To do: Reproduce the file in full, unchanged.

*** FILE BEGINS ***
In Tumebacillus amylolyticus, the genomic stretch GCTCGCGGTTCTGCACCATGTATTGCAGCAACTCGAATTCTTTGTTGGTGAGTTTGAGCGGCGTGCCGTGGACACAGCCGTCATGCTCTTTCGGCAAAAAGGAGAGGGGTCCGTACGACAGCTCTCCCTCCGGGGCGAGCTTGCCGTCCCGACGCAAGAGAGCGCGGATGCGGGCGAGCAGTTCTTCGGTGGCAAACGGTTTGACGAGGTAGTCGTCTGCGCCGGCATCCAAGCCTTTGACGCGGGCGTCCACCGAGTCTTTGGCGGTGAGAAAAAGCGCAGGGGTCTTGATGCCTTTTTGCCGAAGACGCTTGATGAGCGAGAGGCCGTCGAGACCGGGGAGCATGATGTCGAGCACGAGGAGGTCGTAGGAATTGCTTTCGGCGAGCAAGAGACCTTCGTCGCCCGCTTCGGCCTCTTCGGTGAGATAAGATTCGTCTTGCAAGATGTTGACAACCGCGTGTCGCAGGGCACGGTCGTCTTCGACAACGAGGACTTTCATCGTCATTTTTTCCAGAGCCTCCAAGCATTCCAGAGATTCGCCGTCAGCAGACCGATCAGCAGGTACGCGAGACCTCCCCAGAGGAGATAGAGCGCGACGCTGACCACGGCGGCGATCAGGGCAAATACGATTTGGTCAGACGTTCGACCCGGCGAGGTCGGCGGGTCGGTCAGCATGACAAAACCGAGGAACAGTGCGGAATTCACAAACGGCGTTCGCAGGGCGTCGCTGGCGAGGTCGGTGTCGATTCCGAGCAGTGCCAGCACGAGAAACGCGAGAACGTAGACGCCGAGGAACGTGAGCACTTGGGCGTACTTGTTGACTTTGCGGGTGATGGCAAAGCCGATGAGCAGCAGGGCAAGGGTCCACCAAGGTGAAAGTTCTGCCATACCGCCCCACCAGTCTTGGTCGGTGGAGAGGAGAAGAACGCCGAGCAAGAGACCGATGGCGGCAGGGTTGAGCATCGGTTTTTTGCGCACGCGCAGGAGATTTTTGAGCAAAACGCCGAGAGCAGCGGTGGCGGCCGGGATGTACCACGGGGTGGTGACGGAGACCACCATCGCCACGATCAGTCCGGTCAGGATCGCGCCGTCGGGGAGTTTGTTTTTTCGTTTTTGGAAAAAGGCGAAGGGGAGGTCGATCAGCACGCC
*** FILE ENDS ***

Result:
In Tumebacillus amylolyticus, the genomic stretch GCTCGCGGTTCTGCACCATGTATTGCAGCAACTCGAATTCTTTGTTGGTGAGTTTGAGCGGCGTGCCGTGGACACAGCCGTCATGCTCTTTCGGCAAAAAGGAGAGGGGTCCGTACGACAGCTCTCCCTCCGGGGCGAGCTTGCCGTCCCGACGCAAGAGAGCGCGGATGCGGGCGAGCAGTTCTTCGGTGGCAAACGGTTTGACGAGGTAGTCGTCTGCGCCGGCATCCAAGCCTTTGACGCGGGCGTCCACCGAGTCTTTGGCGGTGAGAAAAAGCGCAGGGGTCTTGATGCCTTTTTGCCGAAGACGCTTGATGAGCGAGAGGCCGTCGAGACCGGGGAGCATGATGTCGAGCACGAGGAGGTCGTAGGAATTGCTTTCGGCGAGCAAGAGACCTTCGTCGCCCGCTTCGGCCTCTTCGGTGAGATAAGATTCGTCTTGCAAGATGTTGACAACCGCGTGTCGCAGGGCACGGTCGTCTTCGACAACGAGGACTTTCATCGTCATTTTTTCCAGAGCCTCCAAGCATTCCAGAGATTCGCCGTCAGCAGACCGATCAGCAGGTACGCGAGACCTCCCCAGAGGAGATAGAGCGCGACGCTGACCACGGCGGCGATCAGGGCAAATACGATTTGGTCAGACGTTCGACCCGGCGAGGTCGGCGGGTCGGTCAGCATGACAAAACCGAGGAACAGTGCGGAATTCACAAACGGCGTTCGCAGGGCGTCGCTGGCGAGGTCGGTGTCGATTCCGAGCAGTGCCAGCACGAGAAACGCGAGAACGTAGACGCCGAGGAACGTGAGCACTTGGGCGTACTTGTTGACTTTGCGGGTGATGGCAAAGCCGATGAGCAGCAGGGCAAGGGTCCACCAAGGTGAAAGTTCTGCCATACCGCCCCACCAGTCTTGGTCGGTGGAGAGGAGAAGAACGCCGAGCAAGAGACCGATGGCGGCAGGGTTGAGCATCGGTTTTTTGCGCACGCGCAGGAGATTTTTGAGCAAAACGCCGAGAGCAGCGGTGGCGGCCGGGATGTACCACGGGGTGGTGACGGAGACCACCATCGCCACGATCAGTCCGGTCAGGATCGCGCCGTCGGGGAGTTTGTTTTTTCGTTTTTGGAAAAAGGCGAAGGGGAGGTCGATCAGCACGCC